Honey mustard sauce is one of those “back in the day” condiments I have always loved but stopped eating when I cleaned up my diet years ago. The kind of honey mustard sauce I loved was nothing fancy and it certainly wasn’t gourmet. Rather, it was the rich, creamy and sweet kind you might find at Outback Steakhouse.
To be honest, I didn’t even know what ingredients went into making honey mustard sauce, but I had a hunch they probably were not super clean. And so, along with condiments like jelly and mayo, honey mustard sauce has more or less been off the menu for the last 15 years.
It wasn’t until just the other day when my 14-year old son asked if I could make a healthy chicken nugget recipe that I realized I would need to come up with a healthy honey mustard sauce too. Because you can’t have chicken nuggets without honey mustard sauce.
However, by the time I finished perfecting my honey mustard sauce recipe, I had totally ran out of time to develop my own chicken nugget recipe. Luckily, I remembered Jessica Seinfeld had a chicken nugget recipe using veggie puree that I had seen years ago and had always wanted to try. Her recipe was amazing and the rich, sweet and creamy honey mustard sauce was the perfect compliment!
What Makes Clean Cuisine Honey Mustard Sauce “Clean”?
After I made the decision to make the honey mustard sauce I knew I needed to do a little research to see what exactly went into a conventional honey mustard sauce recipe. I searched and searched for the Outback honey mustard sauce I had always loved but didn’t have a whole lot of luck finding it. I did however find this recipe for a remake of the Outback honey mustard sauce, and although it is most definitely simpler than my recipe, sure enough it had one big no-no ingredient; store-bought mayo (Click HERE to learn why store-bought mayo does not make the cut as a Clean Cuisine anti-inflammatory food.)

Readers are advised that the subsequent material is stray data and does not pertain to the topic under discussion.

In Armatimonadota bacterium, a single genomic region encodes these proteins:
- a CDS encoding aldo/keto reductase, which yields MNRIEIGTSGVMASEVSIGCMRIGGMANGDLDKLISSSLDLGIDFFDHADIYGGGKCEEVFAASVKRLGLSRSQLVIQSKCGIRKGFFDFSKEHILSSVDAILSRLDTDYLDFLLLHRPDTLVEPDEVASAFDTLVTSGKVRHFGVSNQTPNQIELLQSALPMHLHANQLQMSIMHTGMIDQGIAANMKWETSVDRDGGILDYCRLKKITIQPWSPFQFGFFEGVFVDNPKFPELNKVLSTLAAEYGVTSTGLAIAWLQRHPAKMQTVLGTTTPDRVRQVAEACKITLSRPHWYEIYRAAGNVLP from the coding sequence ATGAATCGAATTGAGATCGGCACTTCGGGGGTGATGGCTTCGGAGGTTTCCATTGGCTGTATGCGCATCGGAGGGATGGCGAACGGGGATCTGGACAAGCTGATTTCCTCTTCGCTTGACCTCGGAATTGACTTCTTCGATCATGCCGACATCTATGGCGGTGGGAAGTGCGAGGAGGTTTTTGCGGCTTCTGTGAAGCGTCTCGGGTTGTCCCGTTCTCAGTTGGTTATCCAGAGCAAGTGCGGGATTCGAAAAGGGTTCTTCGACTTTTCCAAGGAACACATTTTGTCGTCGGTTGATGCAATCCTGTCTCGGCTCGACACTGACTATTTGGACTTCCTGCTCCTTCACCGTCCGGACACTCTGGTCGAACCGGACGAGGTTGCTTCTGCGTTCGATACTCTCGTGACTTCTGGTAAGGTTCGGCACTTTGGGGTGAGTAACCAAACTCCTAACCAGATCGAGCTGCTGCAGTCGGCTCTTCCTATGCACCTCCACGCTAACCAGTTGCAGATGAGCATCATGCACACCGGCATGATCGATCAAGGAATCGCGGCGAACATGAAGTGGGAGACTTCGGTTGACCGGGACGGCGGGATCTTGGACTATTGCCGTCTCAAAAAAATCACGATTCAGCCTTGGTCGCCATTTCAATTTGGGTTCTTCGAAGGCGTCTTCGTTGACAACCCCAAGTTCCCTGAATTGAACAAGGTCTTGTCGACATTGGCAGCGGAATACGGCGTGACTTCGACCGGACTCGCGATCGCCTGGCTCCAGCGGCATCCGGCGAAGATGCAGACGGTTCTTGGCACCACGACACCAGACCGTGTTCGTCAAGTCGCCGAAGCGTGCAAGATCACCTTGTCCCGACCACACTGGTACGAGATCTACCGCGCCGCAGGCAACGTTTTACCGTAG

Luckily, I was able to replicate the rich and creamy texture of mayo by pureeing cashews with water and lemon in my Vitamix. The cashews not only added creaminess but also a good source of plant-protein, antioxidants and phytonutrients. I also found that by incorporating pureed dates I could get the same level of sweetness as you’d expect from a conventional honey mustard sauce but with the addition of a nice fiber and nutrient boost along with more phytonutrients and antioxidants. And as usual, I used raw honey in place of regular honey.
Finally, I couldn’t help but give my honey mustard sauce a little grown up touch with the addition of fresh thyme. Although this is totally an optional ingredient, it definitely contributed a special something-something.
Ok, on with the recipe… Enjoy!Print
- Place all ingredients in a and process for 10 seconds. Open the lid, stir the ingredients and process again. Repeat until honey mustard sauce is creamy and ingredients are well blended.
The addition of fresh thyme will give your honey mustard sauce a more gourmet and “grown up” taste, but it is a totally optional ingredient.